Managing water resources is a 40 year plan. This includes reducing leakages by mains replacement, extending household metering and promoting water efficiency. Leakage is now down to 15%, considered a satisfactory level (versus the cost of rectification), but finding leaks is very difficult. The old listening stick is still in use alongside modern acoustic methods. Digging is sometimes interrupted when bones are found and archaeologists or the police are called in, or if protected newts have to be moved.
Each person uses 165 litres per day – 7% drinking, 30% toilet, 21% baths, 13% clothes washing, 12% showers, 8% washing up and 9% other. Challenges arise due to population increase and the high energy cost of water treatment. Remedies come from education including school projects, new build dual water supplies (re-circulated water used in toilets) and lagging pipes to prevent bursts. A tip: turn off your stopcock and see if the meter stops. If it doesn’t you’ve got a leak.
As Time Passes By: Reg Baker
Part 3 (part ii) – Cold Callers and Other Visitors
Seasonal visitors and callers included colourful characters in the form of onion sellers and that of knife sharpeners. The onion seller having arrived in the UK, at local ports and harbours, and usually of French or Spanish origin, would tour local areas on his pedal bicycle, to knock on doors and offer his wares to housewives. He would travel mounted on his trusty steed and, if French, would likely be clad in jersey with horizontal blue and white stripes and black trousers; all topped with characteristic beret, and probably smoking a Gauloise cigarette. The seller would be festooned with garlands of onion strings; across his shoulders and hanging from handlebars and any panniers. Sometimes strings of garlic were also offered, but in those times garlic was not accepted by most housewives and often dismissed, to put it politely, as ‘that foreign muck that makes your breath smell’.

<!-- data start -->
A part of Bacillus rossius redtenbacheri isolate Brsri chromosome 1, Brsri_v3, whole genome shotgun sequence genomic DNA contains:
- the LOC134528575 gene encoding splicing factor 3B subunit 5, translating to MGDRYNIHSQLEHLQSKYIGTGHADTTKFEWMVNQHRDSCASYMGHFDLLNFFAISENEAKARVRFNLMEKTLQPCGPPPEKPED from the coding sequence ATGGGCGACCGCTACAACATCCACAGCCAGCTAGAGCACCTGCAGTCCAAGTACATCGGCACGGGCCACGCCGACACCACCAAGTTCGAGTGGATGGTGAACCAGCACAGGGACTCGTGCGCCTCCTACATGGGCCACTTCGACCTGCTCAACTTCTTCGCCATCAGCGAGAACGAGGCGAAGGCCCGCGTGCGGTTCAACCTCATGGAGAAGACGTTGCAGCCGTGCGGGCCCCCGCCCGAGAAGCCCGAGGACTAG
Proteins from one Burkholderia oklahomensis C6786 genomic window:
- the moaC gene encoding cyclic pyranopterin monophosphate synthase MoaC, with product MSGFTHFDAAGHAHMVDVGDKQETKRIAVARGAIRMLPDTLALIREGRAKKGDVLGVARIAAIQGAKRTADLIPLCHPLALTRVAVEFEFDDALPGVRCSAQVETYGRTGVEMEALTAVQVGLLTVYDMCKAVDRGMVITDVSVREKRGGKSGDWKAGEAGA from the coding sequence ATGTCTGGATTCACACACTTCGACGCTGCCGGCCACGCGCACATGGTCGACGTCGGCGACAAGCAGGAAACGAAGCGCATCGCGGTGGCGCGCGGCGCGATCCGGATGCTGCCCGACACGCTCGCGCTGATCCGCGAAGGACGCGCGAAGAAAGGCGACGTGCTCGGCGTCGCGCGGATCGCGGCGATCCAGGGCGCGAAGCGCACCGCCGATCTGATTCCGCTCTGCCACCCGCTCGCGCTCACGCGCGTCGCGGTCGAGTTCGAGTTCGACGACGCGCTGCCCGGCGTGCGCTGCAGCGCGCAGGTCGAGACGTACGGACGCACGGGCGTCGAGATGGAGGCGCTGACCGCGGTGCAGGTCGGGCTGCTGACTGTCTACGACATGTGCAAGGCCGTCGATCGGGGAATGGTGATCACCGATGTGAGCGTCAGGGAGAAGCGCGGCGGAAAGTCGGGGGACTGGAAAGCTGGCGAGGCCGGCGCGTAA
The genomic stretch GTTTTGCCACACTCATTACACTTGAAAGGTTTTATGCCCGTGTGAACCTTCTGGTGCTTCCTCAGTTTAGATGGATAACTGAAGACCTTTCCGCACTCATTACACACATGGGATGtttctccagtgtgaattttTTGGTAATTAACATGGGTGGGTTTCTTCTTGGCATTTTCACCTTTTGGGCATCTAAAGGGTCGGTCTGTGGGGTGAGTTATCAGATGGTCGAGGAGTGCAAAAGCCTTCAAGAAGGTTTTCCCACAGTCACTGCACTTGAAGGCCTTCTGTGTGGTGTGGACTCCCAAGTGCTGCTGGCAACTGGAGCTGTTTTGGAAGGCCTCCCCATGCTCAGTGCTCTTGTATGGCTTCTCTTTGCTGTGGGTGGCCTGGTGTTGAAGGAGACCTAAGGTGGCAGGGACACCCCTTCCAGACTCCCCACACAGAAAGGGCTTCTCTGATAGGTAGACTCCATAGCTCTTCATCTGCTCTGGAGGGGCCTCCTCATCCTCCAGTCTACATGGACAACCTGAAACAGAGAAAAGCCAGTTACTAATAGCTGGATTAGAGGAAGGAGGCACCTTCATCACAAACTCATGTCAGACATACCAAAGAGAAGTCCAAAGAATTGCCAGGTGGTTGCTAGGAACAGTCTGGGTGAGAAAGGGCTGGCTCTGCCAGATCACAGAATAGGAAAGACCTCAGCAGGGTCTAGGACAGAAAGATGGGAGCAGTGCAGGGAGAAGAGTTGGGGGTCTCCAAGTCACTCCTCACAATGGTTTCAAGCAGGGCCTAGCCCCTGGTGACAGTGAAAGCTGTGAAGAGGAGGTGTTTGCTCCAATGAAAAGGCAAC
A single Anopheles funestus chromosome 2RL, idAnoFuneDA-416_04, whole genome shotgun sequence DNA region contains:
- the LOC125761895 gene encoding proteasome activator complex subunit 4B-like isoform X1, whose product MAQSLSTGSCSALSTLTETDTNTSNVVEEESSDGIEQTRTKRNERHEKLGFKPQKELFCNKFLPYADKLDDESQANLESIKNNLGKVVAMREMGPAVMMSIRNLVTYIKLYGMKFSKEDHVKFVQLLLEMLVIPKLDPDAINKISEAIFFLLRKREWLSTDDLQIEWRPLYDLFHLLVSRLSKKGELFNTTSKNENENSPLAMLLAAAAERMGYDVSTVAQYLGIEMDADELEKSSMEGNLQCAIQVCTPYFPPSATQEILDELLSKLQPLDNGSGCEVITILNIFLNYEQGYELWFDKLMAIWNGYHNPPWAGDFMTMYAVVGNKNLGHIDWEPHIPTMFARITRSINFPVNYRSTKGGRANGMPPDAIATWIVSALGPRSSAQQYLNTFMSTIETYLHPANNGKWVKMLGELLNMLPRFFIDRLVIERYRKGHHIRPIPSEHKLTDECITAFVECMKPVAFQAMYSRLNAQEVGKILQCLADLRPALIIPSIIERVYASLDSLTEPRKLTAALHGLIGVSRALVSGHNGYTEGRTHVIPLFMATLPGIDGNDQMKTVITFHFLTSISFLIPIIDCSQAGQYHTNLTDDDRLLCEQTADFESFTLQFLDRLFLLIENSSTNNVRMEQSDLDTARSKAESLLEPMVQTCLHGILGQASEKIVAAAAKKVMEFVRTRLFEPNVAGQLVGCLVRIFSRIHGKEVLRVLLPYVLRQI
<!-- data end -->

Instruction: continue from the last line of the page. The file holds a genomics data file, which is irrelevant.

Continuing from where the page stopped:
Knife sharpeners would usually be locally based, again touring local areas on a specially adapted pedal bicycle. By adopting cutting edge mechanical technology the operator was quickly and efficiently able to convert his machine in such a manner so as to allow the turning of a grinding wheel whilst sitting in the saddle and peddling. This operation often produced showers of orange sparks, just like a firework display, whilst sharpening knives, scissors, gardening shears and the like, to the delight of any young children watching.
Other seasonal traders, touring local areas, were ice cream vendors operating from a number of choice locations; outside schools, seaside locations; housing estates, and so forth. The origins of each business in this trade could either be independently, or business sponsored.. Vehicles used would be either motorised vans, some with refrigeration units others with dry ice cabinets, or pedal tricycles with dry ice cabinet mounted up front. The main products sold were those of the cornet and wafer varieties, of varying sizes, colours and flavours. To attract attention, vans would sound their klaxon which also emitted musical jingles, one of the most popular of these relating to “Popeye the sailor man who lived in a caravan with a hole in the bottom to let the rain out”. This jingle has survived to this day as, incredibly, the writer heard this jingle locally during a recent hot spell! Operators of tricycles were less noisy having just the use of bell and/or horn, combined with advertising slogans on cabinet with, perhaps an overhead placard; the most famous of slogans, belonging to a national ice cream chain being “stop me and buy one”. Overall this activity remains almost unchanged over the years, albeit to a reduced scale; but there was just one unpleasant incident that is probably worth of mention. A number of independent operators of ice cream vans and other devices were perceived to be of Italian origin. When it became known that Mussolini had thrown in his lot with axis forces during the Second World War, small bands of local vigilantes attacked their vehicles, and in a number of cases, caused them to be overturned.